What changes would bring you into the Democratic or Republican fold? My winning this election.

How did you arrive at your political convictions?
I grew up in Virginia where the study of history was emphasized. The study of our country was the study of Virginia for the first couple of centuries. I believed what I read in the history books, and what I was taught in school, and felt strongly that as a Virginian I had a duty to serve the state and nation just as all Virginians who came before me had done -- such as Washington, Jefferson, Patrick Henry and Robert E. Lee. That's why I went to West Point, and that's why I went to law school. However, shortly after law school, when Ford pardoned Nixon in 1974, everything I had been taught and believed in about this country was thrown out the window. Terms such as "we are a government of laws and not of men," and "no man is above the law," appeared to have no meaning. I took a long sabbatical from any political involvement after that event. I almost got involved in 1980, but my rugby club needed me for a tournament in Pennsylvania, so politics had to wait.

My political convictions are a result of what I was taught by my parents, by my teachers, and what I was taught in church. Those influences, coupled with my formal training and my experience in life have developed in me what I consider to be a pretty good understanding of what this country is about. Our government is the only government on the face of the earth whose sole purpose was to protect the rights of individuals. While it has not been perfect in that, it is certainly at the head of the class of all governments that have ever existed. We must keep in mind the purpose for which this government was created, and we should all have the political convictions that reflect our understanding of the purpose of our government.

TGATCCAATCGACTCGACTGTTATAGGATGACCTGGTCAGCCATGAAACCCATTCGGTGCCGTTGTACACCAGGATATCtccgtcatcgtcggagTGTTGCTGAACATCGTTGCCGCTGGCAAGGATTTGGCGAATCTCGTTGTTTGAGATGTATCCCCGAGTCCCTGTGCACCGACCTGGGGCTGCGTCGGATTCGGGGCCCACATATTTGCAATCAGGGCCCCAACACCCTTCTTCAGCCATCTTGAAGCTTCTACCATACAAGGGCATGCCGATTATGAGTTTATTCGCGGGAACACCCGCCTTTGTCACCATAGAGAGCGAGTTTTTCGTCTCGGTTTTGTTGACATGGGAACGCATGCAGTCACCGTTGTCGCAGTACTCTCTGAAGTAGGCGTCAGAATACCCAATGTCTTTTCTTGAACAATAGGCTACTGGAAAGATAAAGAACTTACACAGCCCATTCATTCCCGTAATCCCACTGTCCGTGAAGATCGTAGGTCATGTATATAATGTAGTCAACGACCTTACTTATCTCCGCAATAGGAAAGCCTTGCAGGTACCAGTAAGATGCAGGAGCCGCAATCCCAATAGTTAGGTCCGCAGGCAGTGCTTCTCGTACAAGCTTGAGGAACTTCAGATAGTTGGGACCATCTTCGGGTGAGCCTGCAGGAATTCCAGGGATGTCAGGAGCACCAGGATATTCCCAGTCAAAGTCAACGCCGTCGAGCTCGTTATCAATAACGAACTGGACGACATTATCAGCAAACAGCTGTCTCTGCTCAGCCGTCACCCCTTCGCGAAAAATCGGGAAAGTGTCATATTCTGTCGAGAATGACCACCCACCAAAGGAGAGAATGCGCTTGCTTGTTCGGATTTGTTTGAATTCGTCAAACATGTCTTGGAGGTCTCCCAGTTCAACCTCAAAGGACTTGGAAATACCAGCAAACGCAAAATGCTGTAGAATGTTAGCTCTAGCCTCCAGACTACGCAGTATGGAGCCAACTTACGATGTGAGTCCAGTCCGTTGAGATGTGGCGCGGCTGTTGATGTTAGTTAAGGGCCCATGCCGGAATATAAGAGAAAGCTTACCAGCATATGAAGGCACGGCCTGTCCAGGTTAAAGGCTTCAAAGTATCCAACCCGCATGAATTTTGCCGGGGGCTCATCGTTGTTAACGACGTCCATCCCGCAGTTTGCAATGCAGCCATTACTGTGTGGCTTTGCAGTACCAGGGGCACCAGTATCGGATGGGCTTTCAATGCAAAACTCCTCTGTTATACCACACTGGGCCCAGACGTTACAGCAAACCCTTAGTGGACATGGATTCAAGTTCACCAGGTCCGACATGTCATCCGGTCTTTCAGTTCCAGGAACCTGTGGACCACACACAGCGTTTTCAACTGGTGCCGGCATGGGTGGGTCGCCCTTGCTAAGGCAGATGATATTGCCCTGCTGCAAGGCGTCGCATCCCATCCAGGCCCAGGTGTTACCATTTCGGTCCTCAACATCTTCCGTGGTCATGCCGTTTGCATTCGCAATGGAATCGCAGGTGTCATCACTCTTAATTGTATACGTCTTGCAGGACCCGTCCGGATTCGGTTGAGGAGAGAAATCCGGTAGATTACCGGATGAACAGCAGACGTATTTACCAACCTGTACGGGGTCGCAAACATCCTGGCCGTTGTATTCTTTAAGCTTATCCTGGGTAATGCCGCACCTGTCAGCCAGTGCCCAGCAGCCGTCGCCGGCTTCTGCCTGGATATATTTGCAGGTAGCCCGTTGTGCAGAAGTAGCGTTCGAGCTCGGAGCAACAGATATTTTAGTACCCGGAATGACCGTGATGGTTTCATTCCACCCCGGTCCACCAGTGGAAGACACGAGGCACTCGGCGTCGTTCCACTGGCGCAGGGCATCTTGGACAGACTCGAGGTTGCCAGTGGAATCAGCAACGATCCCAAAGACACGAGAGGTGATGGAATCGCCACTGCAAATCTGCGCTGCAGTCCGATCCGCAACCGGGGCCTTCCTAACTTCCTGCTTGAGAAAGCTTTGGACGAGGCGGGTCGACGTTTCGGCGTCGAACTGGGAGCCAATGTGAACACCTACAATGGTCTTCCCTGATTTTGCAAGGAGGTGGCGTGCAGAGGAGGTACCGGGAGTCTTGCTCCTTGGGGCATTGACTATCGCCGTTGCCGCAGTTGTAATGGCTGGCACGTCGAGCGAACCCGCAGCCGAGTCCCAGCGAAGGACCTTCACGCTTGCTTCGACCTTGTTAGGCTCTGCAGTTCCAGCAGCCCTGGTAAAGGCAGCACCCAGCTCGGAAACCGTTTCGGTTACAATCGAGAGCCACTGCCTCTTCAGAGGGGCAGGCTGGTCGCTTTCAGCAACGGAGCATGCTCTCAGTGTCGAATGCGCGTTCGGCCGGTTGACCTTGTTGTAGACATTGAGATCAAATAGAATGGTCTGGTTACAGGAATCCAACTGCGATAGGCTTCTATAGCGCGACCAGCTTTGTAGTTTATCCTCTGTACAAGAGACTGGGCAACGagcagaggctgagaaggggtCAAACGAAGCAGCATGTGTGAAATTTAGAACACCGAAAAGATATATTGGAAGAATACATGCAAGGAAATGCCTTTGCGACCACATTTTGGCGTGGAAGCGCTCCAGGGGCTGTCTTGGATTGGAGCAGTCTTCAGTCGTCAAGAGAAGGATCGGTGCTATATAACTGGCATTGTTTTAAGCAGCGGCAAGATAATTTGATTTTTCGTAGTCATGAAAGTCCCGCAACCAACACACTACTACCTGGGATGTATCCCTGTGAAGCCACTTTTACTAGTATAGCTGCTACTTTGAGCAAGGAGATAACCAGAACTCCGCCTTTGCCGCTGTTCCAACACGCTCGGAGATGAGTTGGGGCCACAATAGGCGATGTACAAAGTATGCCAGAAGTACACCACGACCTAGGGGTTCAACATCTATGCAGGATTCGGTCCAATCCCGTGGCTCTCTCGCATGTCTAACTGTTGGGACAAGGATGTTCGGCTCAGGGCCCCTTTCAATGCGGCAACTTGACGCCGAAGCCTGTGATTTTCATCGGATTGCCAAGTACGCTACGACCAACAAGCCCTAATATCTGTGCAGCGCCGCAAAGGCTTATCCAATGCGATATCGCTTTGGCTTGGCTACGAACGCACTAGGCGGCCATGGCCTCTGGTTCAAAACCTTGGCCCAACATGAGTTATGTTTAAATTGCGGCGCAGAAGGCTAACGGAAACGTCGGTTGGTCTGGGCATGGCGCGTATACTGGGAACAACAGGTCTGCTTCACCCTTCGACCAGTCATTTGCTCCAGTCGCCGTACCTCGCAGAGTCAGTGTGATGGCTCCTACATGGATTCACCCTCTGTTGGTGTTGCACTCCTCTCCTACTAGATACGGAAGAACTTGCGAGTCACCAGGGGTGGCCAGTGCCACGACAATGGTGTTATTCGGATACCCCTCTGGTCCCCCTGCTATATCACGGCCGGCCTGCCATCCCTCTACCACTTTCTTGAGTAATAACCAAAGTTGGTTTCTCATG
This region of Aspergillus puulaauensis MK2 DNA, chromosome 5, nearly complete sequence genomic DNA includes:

Are you running to win, or running to bring attention to certain issues? Are you printing this article to sell advertising or to enlighten the public?

Who is your political hero?
I'm not sure I have a political hero, but I have heroes who have all, in one way or another been involved in some political issues. Those heroes are, in chronological order, Socrates, Jesus Christ, Thomas Jefferson, Robert E. Lee, and Ted Williams. I could consider Truman or Eisenhower political heroes, I suppose, although Eisenhower qualifies as a hero not from his political role but from his military role. When you realize the responsibilities on him for the D-Day invasion, and he was successful, and he was such a decent man, he vaults to the hero level. He was a very humble man and wrote two speeches for after the invasion, one in case he was successful, and one in case the invasion was not successful. In the speech for nonsuccess, he accepted the total blame for its failure. The importance of that event cannot be underestimated. Had that invasion failed, the world would have gone into a second Dark Ages.

What kind of car do you drive?
I drive a 1992 Mercury Marquis. It was my mother's car, and when she passed away in 1995 for sentimental reasons I just could not sell it. I had just bought a new Le Baron convertible, and the dealer was a friend who let me turn it back in. I intended to keep the car for 10 years or 100,000 miles, but I have exceeded both. But the car runs so well I just cannot seem to let myself get rid of it.